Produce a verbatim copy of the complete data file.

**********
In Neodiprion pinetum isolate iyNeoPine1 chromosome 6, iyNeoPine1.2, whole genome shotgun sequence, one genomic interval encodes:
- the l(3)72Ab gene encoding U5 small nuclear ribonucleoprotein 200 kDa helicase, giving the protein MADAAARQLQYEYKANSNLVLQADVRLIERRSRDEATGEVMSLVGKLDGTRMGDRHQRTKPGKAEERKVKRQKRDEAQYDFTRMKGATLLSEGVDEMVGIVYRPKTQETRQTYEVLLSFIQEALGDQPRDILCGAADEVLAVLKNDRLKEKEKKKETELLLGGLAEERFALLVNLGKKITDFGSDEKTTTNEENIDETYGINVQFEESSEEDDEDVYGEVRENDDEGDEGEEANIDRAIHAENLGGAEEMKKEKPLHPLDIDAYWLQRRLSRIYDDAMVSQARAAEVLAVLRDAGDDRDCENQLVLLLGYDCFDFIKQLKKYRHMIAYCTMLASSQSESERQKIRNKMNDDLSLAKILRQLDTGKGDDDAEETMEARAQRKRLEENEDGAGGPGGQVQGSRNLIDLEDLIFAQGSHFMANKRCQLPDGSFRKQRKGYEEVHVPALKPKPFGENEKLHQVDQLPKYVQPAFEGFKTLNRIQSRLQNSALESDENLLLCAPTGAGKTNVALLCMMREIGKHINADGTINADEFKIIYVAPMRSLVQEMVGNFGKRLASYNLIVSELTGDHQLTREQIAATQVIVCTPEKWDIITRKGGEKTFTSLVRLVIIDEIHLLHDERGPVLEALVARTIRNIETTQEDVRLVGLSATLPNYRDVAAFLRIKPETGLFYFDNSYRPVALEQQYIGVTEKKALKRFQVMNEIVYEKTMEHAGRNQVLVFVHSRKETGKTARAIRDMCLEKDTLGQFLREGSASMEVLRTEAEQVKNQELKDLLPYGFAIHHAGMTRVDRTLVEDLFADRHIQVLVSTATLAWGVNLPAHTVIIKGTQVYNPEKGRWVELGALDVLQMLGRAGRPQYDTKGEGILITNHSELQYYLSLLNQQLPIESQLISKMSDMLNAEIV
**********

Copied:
In Neodiprion pinetum isolate iyNeoPine1 chromosome 6, iyNeoPine1.2, whole genome shotgun sequence, one genomic interval encodes:
- the l(3)72Ab gene encoding U5 small nuclear ribonucleoprotein 200 kDa helicase, giving the protein MADAAARQLQYEYKANSNLVLQADVRLIERRSRDEATGEVMSLVGKLDGTRMGDRHQRTKPGKAEERKVKRQKRDEAQYDFTRMKGATLLSEGVDEMVGIVYRPKTQETRQTYEVLLSFIQEALGDQPRDILCGAADEVLAVLKNDRLKEKEKKKETELLLGGLAEERFALLVNLGKKITDFGSDEKTTTNEENIDETYGINVQFEESSEEDDEDVYGEVRENDDEGDEGEEANIDRAIHAENLGGAEEMKKEKPLHPLDIDAYWLQRRLSRIYDDAMVSQARAAEVLAVLRDAGDDRDCENQLVLLLGYDCFDFIKQLKKYRHMIAYCTMLASSQSESERQKIRNKMNDDLSLAKILRQLDTGKGDDDAEETMEARAQRKRLEENEDGAGGPGGQVQGSRNLIDLEDLIFAQGSHFMANKRCQLPDGSFRKQRKGYEEVHVPALKPKPFGENEKLHQVDQLPKYVQPAFEGFKTLNRIQSRLQNSALESDENLLLCAPTGAGKTNVALLCMMREIGKHINADGTINADEFKIIYVAPMRSLVQEMVGNFGKRLASYNLIVSELTGDHQLTREQIAATQVIVCTPEKWDIITRKGGEKTFTSLVRLVIIDEIHLLHDERGPVLEALVARTIRNIETTQEDVRLVGLSATLPNYRDVAAFLRIKPETGLFYFDNSYRPVALEQQYIGVTEKKALKRFQVMNEIVYEKTMEHAGRNQVLVFVHSRKETGKTARAIRDMCLEKDTLGQFLREGSASMEVLRTEAEQVKNQELKDLLPYGFAIHHAGMTRVDRTLVEDLFADRHIQVLVSTATLAWGVNLPAHTVIIKGTQVYNPEKGRWVELGALDVLQMLGRAGRPQYDTKGEGILITNHSELQYYLSLLNQQLPIESQLISKMSDMLNAEIV